Unions' efforts weaken support for plan to limit political spending California initiative has strong backing from Republican Party

THE BALTIMORE SUN

OAKLAND, Calif. -- As a dues-paying Teamster driver, Dion Smith doesn't always endorse his union's political stance. But he'll vote against a proposal that would force unions to get written permission from individual members before using their dues money for political activities.

"It's an attempt by corporations to divide union members and weaken us even further," Smith said while unloading a stack of cardboard cartons from his United Parcel Service van.

His comments reflect the apparent success of labor's $15 million campaign to turn voters in Tuesday's California primary against the Republican initiative, which is designed to drastically undermine organized labor's political influence.

Until recently, public opinion surveys showed the initiative winning by better than a 2-to-1 margin. But the latest polling shows support for the measure slipping below 50 percent in the wake of labor's heavy counter-offensive, which outspent proponents by better than 4-to-1.

"When we see a trend like this," said pollster Mark DiCamillo of the Field organization, "usually the case is that the momentum continues through Election Day."

Just as California's approval of Proposition 13 sparked a national anti-tax revolt 20 years ago, Republicans view Tuesday's vote as pivotal in their wider efforts to slash labor's ability to spend on liberal causes and Democratic candidates.

Republican leaders in Congress have postponed action on a federal "paycheck protection" measure until after Californians vote. They plan to rush it to the House floor if the initiative is approved.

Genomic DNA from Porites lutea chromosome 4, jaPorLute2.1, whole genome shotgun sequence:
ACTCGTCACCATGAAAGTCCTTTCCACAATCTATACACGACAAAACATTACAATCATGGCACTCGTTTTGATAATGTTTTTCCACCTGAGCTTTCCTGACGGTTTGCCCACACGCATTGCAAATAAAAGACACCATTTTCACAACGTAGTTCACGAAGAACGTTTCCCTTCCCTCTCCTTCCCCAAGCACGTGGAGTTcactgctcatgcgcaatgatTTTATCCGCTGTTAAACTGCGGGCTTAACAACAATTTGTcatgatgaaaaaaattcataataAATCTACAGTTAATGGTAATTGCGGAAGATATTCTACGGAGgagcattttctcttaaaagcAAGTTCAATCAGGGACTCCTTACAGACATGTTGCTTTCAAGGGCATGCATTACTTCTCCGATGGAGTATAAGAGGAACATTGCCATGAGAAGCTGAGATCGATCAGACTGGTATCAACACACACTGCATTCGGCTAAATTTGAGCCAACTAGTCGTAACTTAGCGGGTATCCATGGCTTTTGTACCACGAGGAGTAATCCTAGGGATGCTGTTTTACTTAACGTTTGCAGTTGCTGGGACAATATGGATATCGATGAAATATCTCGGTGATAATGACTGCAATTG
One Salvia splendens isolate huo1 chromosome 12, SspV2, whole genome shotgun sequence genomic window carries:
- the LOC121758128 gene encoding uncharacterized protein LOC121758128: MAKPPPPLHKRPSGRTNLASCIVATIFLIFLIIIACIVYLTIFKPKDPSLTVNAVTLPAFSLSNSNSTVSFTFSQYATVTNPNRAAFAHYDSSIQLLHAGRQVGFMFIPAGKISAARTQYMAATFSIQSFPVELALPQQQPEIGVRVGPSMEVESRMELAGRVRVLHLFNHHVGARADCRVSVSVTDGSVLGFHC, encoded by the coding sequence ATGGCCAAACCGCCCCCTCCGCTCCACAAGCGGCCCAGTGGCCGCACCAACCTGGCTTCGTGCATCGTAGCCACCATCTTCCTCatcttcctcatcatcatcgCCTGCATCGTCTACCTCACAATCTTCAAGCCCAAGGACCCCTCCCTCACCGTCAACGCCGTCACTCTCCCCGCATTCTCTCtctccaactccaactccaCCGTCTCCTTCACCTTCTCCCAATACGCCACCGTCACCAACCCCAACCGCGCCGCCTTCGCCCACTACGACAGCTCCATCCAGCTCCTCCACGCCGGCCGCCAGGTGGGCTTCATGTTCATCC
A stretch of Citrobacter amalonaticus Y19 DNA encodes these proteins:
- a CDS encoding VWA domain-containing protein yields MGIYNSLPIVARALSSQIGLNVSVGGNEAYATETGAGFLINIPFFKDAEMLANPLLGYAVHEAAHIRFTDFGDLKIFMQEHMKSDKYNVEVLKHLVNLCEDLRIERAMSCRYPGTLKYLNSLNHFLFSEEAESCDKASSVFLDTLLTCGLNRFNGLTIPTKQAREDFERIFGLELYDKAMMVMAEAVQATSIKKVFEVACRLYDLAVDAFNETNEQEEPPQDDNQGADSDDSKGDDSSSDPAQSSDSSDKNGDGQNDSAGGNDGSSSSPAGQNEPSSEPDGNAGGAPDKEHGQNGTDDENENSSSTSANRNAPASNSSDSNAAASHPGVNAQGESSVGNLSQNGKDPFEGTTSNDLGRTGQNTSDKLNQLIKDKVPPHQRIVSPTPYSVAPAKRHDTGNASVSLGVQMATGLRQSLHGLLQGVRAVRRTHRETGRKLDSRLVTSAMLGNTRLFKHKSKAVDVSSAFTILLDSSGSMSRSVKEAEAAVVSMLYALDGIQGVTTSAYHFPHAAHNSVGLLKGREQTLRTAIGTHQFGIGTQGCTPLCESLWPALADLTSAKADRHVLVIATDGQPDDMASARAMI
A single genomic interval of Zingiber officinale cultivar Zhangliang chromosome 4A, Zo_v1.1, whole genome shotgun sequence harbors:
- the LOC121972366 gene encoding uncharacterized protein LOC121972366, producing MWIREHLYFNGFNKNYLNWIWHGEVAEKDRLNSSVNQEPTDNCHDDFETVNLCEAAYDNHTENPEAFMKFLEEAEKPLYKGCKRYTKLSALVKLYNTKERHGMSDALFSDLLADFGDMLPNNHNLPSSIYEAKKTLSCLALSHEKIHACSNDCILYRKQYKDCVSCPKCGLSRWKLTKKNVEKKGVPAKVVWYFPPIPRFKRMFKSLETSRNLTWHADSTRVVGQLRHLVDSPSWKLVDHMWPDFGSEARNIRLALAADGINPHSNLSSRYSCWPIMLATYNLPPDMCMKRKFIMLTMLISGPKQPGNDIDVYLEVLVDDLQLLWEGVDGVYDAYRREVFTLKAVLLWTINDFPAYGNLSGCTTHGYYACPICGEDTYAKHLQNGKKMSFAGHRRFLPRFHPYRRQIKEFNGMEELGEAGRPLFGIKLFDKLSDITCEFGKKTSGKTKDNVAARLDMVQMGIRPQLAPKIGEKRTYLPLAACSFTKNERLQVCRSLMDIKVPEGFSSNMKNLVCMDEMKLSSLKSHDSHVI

But with President Clinton promising a veto, any meaningful action would have to take place at the state level. Currently, legislation or initiatives that would make it more difficult for unions to spend dues for politics are under consideration in at least 10 states.

A similar effort died in the Maryland General Assembly this year.

High-stakes fight

"A win in California speeds everything up by two years," said Grover Norquist of Americans for Tax Reform, a leader of the national anti-union movement and a close ally of Republican House Speaker Newt Gingrich.

"A loss in California makes the others tougher."

A defeat for the California initiative would also deal a blow to Republican Gov. Pete Wilson's presidential aspirations. Wilson, co-chair of the anti-union drive, has invested more than $1.2 million from his campaign organization in the effort.

"It would make him one of the top-tier presidential candidates if it passes," said Norquist.

At the same time, a defeat of the California initiative would reinforce the claims of critics who say that big labor is too powerful.

In fact, labor is not nearly as big or as potent as it once was, because of declining membership. Fewer than 1 in 6 U.S. workers belong to a union today.

Labor tied to Democrats

As union leaders are fond of pointing out, business interests now outspend them in politics by margins of up to 9 to 1. It has been decades since union families were a Democratic bloc vote; now, it isn't uncommon for 40 percent or more of the union vote to go to GOP or independent candidates.

And yet, in an apparent paradox, as labor and the Democrats have declined, their importance to one another has grown. In the 1996 election, organized labor, the party's largest single donor, gave Democrats almost $120 million, including nearly half of all the money that House Democratic candidates received from political action committees.

GOP seeking payback